NVIDIA's Technology: G80For many years we have been dealing with separate pixel and vertex calculation engines, but with the come of Microsoft's new direct 3D api - DirectX 10 - things are about to change dramatically. The new approach is all about efficiency, ie. make better use of transistors so that less power is just flowing away without being used. For example, depending on in what scene you are, the software could ask for way more pixel calculations compared to vertex calculations. If your GPU had 24 pixel shaders and 8 vertex shaders, that would be no problem, all shaders would be filled and so the VGA card would be rendering at almost full power. But what if we come in another scene where the PC software requires lots of vertex calculations? Then the pixel shaders would be doing some calculations, but it might happen that they are only used for 50%, and thus the other 50% calculation power is just lost. Now... if we could somehow trick the pixel shaders to do some vertex shading operations, then wouldn't we pull up to efficiency up to 100% again?
The answer is yes, but the trick is not as simple is just saying: "hey, from now on you are doing vertex calculations in stead of pixel calculations". NVIDIA designed a new GPU existing out of stream processors. Each stream unit is a small processor which is completely programmable to do either pixel calculations, vertex shading, geometry shading and even physics calculations! So, no matter what needs to be drawn on the screen, in theory, the GPU will always be using 100% of its capabilities.
All this also means we will be no longer talking about pixel pipelines and vertex shaders.
The Geforce 8800 GTS has 96 stream processors. If you compare that to the 24 pixel shader and 8 vertex shaders we had with NIVIA's previous high-end card, the 7900GTX, we are talking about a potentially huge amount of rendering power. The addition of geometry and physics shaders will only improve image quality and average frame rate. The G80 GPU is build out of 681 million transistors. That's almost double the amount of the previous generation's G70 GPU. Since the G80 is still using the older 90nm process, the core is large and needs enough cool: a big heatsink.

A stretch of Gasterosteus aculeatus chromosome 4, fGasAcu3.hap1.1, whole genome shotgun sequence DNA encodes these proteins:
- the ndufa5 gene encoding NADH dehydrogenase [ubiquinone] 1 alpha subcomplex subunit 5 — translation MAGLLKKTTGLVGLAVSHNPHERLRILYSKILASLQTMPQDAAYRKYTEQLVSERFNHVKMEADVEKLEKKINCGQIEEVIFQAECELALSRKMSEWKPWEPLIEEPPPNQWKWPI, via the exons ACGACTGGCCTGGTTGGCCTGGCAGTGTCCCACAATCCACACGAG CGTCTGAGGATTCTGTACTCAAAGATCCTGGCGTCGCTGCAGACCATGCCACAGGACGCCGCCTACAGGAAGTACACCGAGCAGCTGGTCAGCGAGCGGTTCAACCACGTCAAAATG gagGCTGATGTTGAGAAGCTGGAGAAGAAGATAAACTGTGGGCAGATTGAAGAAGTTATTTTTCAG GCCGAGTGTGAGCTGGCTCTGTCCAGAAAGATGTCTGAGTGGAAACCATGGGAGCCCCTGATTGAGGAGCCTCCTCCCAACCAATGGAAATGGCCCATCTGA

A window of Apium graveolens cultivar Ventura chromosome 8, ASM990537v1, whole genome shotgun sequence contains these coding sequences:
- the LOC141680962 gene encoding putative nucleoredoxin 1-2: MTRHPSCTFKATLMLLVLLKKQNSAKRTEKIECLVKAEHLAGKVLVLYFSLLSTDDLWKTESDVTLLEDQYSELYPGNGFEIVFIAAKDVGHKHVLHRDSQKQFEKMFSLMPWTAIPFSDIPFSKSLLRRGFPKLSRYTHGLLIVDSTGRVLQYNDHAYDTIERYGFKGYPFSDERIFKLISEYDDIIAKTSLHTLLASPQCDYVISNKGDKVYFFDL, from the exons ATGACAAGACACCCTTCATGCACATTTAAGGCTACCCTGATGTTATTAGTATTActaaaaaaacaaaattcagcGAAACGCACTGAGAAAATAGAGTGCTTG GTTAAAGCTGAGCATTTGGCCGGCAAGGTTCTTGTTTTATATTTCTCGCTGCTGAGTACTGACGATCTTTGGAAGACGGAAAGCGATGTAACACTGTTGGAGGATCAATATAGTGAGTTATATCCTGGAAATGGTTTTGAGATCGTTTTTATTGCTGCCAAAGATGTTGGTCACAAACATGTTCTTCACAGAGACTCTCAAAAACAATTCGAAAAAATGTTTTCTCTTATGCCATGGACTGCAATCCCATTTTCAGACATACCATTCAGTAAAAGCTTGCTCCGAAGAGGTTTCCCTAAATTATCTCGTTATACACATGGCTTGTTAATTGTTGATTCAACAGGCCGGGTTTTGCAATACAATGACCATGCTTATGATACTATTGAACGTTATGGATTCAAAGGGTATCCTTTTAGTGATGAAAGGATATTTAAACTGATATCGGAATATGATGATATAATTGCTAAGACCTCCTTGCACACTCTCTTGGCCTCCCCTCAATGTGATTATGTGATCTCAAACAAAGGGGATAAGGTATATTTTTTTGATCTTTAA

| 7900GTX | 8800GTS | 8800GTX |
Core | G71 | G80 | G80 |
Productionprocess (nm) | 90 | 90 | 90 |
Number of transistors (million) | 302 | 681 | 681 |
Shaders | 24 pixel / 8 vertex | 96 | 128 |
ROP's | 16 | 20 | 24 |
Core frequency (MHz) | 650 | 500 | 575 |
Vertex frequency (MHz) | 650 | 1200 | 1350 |
Memory size (Mb) | 512 | 640 (320) | 768 |
Memory interface (bit) | 256 | 320 | 384 |
Memory frequency | 800 | 800 | 900 |
RAMDAC's (MHz) | 400 | 400 | 400 |
SLI compatible | yes | yes | yes |
PCI-Express | yes | yes | yes |
Both our Sparkle 8800GTS vga cards make use of Hynix HY5RS GDDR3 memory. This type of SDRAM is made for 1,8V supply voltage and should do its work up to 900MHz (1800MHz effective). Because of the late launch date of the 320MB 8800GTS, Sparkle equipped their cards with newer revision memory chips compared to the ones used on the 640Mb model. Hopefully this provides the tweakers out there with more overclocking headroom.
A third chip we found on our G80 board is being called the NVIO. This chip is mainly responsible for any in-/output that is not going through the PCI-E bus, for example Dual DVI, SLI, ...
I would like even more graphs of the AA tests because that's what matters not the number.